Choose Your Family

People always say you can’t choose your family. I have heard many a disgruntled relative or frustrated parent say this over the course of my lifetime.

I disagree.

You can choose your family. You just can’t choose your relatives. Once you are related to someone, by blood or marriage or adoption or whatever, you can’t get rid of that association. They are your relative, but they may not be your family.

I googled the definition of family just now and at first found a couple of things that are more in line with what I would call relatives, but I also found a few definitions that I really loved:

A group of objects united by a significant shared characteristic.
A group of people united in criminal activity.

If anything, we really should be choosing our families based on the latter definition. Who would you want in your circle if you were robbing a bank or running a drug cartel? I like the first definition though, which has roots in biology, because it goes back to that idea of surrounding ourselves with people who share our core values and beliefs.

The definition of a relative is a person connected by blood and marriage.

In my last post, I brought up this notion we have that we’re supposed to keep all of our relatives in our close circles simply because they are related to us. I really want to challenge this line of thinking because I don’t think any of us should feel guilty for who we have close relationships with and who we don’t, regardless of whether or not they’re related to us. I think we also need to make the distinction that just because people may not be in our closest circles doesn’t mean we don’t love them, appreciate them, and support them in their own lives.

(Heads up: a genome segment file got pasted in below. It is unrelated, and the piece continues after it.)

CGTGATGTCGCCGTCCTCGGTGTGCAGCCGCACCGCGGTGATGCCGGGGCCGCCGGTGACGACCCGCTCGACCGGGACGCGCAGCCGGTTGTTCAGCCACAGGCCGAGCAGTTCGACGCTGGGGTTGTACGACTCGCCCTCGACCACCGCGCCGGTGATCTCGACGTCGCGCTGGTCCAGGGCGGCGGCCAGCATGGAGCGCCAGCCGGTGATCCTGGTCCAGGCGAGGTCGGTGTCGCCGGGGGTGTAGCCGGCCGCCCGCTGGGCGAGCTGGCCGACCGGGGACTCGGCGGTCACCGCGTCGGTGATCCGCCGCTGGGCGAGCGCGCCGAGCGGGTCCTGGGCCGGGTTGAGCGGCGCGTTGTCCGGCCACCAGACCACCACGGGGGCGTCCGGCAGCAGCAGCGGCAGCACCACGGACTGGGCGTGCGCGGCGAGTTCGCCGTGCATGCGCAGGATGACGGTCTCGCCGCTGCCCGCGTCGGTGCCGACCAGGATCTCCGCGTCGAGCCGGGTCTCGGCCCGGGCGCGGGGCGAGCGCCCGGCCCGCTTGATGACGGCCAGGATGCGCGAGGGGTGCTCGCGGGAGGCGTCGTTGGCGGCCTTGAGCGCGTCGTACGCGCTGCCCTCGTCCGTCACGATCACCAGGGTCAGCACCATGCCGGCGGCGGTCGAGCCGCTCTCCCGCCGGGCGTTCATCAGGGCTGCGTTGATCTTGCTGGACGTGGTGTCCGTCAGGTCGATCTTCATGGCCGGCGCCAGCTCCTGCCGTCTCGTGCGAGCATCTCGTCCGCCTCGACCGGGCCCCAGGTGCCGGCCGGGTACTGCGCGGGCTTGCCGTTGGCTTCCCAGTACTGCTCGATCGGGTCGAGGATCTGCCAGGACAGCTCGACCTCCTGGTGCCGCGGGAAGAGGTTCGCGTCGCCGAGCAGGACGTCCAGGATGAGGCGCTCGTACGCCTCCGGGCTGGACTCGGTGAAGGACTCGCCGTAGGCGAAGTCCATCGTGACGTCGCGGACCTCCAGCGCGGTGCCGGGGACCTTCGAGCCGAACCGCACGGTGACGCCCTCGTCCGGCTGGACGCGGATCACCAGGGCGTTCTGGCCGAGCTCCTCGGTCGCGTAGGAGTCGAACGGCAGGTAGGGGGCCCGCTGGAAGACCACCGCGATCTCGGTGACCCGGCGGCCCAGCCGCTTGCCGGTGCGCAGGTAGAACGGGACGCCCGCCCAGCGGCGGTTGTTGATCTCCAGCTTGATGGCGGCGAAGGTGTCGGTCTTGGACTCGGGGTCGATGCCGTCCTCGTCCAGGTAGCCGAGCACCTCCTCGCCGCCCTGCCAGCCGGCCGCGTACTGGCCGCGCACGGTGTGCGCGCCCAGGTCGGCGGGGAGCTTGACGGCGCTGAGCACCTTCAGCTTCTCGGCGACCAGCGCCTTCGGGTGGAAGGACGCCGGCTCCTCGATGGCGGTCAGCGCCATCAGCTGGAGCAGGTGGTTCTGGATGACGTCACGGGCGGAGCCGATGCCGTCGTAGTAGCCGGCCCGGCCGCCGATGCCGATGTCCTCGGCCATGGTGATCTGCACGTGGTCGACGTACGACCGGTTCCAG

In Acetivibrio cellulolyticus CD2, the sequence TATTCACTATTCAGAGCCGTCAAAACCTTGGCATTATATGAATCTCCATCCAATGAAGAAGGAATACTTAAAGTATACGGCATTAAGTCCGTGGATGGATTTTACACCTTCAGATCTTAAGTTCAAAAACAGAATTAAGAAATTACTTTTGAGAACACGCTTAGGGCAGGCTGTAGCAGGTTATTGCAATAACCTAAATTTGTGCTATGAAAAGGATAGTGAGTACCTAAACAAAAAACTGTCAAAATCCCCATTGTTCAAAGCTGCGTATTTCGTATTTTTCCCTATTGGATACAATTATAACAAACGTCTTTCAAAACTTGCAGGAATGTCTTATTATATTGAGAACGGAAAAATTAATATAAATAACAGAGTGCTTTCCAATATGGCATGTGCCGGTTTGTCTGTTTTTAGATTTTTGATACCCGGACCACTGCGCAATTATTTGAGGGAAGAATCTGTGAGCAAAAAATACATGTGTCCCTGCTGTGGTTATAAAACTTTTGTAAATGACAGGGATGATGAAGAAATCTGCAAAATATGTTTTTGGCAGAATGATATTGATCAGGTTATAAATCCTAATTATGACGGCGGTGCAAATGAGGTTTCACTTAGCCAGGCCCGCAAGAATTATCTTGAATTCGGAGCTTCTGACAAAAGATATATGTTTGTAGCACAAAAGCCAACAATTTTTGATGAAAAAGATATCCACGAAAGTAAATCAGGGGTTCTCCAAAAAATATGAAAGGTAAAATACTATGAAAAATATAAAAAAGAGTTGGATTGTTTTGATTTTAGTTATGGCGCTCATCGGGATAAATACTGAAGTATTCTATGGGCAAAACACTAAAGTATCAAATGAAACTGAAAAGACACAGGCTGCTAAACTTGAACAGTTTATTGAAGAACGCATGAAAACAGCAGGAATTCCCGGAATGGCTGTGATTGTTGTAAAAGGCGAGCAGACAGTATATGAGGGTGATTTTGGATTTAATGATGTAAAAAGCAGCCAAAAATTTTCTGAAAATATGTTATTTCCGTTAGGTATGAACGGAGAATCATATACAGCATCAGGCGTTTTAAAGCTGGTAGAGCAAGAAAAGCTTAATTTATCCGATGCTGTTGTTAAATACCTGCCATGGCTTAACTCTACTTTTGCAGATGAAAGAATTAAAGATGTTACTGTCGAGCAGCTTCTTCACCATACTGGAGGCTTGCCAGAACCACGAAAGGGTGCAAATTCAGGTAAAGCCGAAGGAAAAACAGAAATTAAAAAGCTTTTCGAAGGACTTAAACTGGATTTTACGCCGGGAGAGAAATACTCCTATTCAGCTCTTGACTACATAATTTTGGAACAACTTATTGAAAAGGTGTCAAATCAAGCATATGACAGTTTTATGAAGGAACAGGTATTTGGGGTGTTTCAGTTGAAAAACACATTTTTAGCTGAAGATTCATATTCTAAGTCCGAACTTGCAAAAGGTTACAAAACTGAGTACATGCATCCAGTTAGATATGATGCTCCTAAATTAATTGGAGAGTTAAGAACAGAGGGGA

I have relatives that I have lived close to my whole life, and relatives that live in other states. The distance between us does not determine how close our relationships are. I only see my California-residing relatives every couple of years and I don’t really keep in touch with them other than Facebook, but when my family goes down to California or they come up to Oregon we have a blast. I love them just as much as my Oregon-residing relatives.

But I did not invite them to my wedding. Why? Well, partly because I was only engaged for six months leading up to my wedding (not a lot of time for people to make travel plans) and my husband and I decided that we did not want to wait a year to get married (which would have given us more time to plan, save money, and invite more people). I didn’t want to make anyone feel bad if they couldn’t go due to the short notice. And we wanted a small, intimate wedding (which is really impossible unless you elope, but we did pretty well).

The main reason, though, was because my husband’s family did not go to our wedding. My Oregon-residing relatives all know my husband, so I knew that having them there would make him feel supported. I was worried that having all of my extended family there, especially all of the people he’d never met, would make the absence of his own family hurt even more (a special thank you to the Evers family members who were there to support Kevin on our wedding day – we love you!).